We all know the type of youth basketball coach that stands up the entire game — every game. They shout instructions and feedback to their players constantly and at a high volume. They question just about every referee’s call that doesn’t go their way. At any AAU tournament across the country, this type of coach is a dime-a-dozen.
It’s as if they’ve watched NBA games or ESPN’s Sports Center and taken their cues on how to coach by listening to the broadcasters and by watching the sideline antics of some coaches.
What’s not shown during games and highlights is that there’s so much more to coaching than what happens during game time. The success of a coach at any level of play isn’t as dependent on their coaching from the bench and how well they can work over the referees during a game, but rather how they prepare and teach their players before the game begins.
In the same way that the most critical factor in determining the quality of an education is the quality of the teacher, the most critical factor in determining the success of a season is the quality of the coach. Being a great youth basketball coach is all about being a great teacher.
What can youth basketball coaches learn from great teachers?
Great teachers understand the big picture. My wife works at a wonderful school where the motto is “Not for school, but for life.” The school’s founders clearly understood that students’ time in school was really preparation for something much bigger. Great teachers and coaches know that certain times throughout the year will present great teachable moments where life lessons can be taught. The game of basketball presents some wonderful opportunities to teach the value of winning and losing with grace, understanding that hard work and purpose can lead to success, and knowing the value of teamwork – everyone can make a difference. Look for these opportunities and make a real difference in a child’s life.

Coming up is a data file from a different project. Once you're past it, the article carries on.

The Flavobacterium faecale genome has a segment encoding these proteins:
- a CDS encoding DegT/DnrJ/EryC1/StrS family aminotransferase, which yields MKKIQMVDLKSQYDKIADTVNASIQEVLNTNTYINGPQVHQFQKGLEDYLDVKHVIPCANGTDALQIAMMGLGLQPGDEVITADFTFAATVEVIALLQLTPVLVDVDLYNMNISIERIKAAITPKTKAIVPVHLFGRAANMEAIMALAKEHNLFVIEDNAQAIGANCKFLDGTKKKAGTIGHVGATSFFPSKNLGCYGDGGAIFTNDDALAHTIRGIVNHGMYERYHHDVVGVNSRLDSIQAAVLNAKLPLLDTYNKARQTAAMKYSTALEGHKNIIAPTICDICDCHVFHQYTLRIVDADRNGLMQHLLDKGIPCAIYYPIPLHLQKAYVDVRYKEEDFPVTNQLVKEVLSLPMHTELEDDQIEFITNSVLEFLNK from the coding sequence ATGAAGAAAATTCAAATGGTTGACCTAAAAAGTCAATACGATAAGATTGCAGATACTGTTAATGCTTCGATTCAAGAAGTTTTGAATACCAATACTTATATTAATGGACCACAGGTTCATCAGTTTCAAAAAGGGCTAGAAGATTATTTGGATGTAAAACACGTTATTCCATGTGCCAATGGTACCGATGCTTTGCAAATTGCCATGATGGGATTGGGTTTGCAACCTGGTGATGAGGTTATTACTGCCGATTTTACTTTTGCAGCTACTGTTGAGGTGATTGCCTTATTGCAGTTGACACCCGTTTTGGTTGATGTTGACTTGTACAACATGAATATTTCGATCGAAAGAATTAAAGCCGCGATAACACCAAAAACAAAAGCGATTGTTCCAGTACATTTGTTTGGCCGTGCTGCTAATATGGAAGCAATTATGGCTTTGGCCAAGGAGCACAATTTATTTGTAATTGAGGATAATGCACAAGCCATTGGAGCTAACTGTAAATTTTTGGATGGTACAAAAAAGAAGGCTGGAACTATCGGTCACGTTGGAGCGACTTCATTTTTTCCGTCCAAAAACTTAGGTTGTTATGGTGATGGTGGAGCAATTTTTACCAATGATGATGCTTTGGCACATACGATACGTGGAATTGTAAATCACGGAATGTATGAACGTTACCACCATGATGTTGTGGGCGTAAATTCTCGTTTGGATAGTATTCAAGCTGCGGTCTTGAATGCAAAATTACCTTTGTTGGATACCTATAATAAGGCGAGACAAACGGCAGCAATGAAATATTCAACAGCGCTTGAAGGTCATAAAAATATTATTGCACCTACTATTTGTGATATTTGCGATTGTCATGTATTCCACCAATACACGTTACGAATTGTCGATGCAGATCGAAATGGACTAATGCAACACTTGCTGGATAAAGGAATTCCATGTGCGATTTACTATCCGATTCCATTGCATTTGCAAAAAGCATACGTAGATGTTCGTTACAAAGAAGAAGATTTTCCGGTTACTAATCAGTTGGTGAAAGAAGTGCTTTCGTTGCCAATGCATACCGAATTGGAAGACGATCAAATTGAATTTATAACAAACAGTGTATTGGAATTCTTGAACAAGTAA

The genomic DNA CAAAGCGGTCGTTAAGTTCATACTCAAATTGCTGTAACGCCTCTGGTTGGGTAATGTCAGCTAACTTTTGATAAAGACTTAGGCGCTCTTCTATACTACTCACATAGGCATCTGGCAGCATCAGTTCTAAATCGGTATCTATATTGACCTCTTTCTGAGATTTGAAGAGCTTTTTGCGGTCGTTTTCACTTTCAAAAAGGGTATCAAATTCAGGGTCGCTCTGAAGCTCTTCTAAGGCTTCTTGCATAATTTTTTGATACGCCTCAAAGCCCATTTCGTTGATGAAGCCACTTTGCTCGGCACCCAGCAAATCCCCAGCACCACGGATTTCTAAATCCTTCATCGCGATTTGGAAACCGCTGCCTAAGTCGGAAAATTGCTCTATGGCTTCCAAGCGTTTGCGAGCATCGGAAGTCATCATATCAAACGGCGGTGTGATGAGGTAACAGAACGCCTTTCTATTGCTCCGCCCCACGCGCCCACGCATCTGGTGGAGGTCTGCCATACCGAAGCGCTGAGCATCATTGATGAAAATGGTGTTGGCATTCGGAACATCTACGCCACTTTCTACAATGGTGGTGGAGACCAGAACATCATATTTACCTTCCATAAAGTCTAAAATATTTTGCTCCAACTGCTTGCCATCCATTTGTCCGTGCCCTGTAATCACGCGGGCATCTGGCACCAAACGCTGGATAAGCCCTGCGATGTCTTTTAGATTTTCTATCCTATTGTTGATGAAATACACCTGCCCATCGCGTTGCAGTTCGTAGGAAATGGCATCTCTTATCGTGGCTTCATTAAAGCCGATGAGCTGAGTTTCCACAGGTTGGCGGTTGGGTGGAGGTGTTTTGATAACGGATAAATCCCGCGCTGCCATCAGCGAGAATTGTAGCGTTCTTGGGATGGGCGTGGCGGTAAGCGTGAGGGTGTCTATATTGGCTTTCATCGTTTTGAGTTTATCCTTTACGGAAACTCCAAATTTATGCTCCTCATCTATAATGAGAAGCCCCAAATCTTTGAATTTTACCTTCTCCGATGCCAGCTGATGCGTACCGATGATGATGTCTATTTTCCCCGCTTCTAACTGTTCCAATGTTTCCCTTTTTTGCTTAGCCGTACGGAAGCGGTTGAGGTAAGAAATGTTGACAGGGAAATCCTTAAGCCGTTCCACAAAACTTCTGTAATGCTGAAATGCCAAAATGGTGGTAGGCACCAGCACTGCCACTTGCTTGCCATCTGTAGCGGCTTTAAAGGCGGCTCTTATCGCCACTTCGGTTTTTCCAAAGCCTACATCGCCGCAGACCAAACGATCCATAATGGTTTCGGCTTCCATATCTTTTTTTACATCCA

Great teachers know that preparation is king. There’s a reason that classroom teachers plan out their year, plan out their month, plan out their week and plan out their day. What you teach and the order you teach it in is hugely important. Don’t wing it. Take some time to think it through. Being prepared will give coaches the confidence they need to do their best.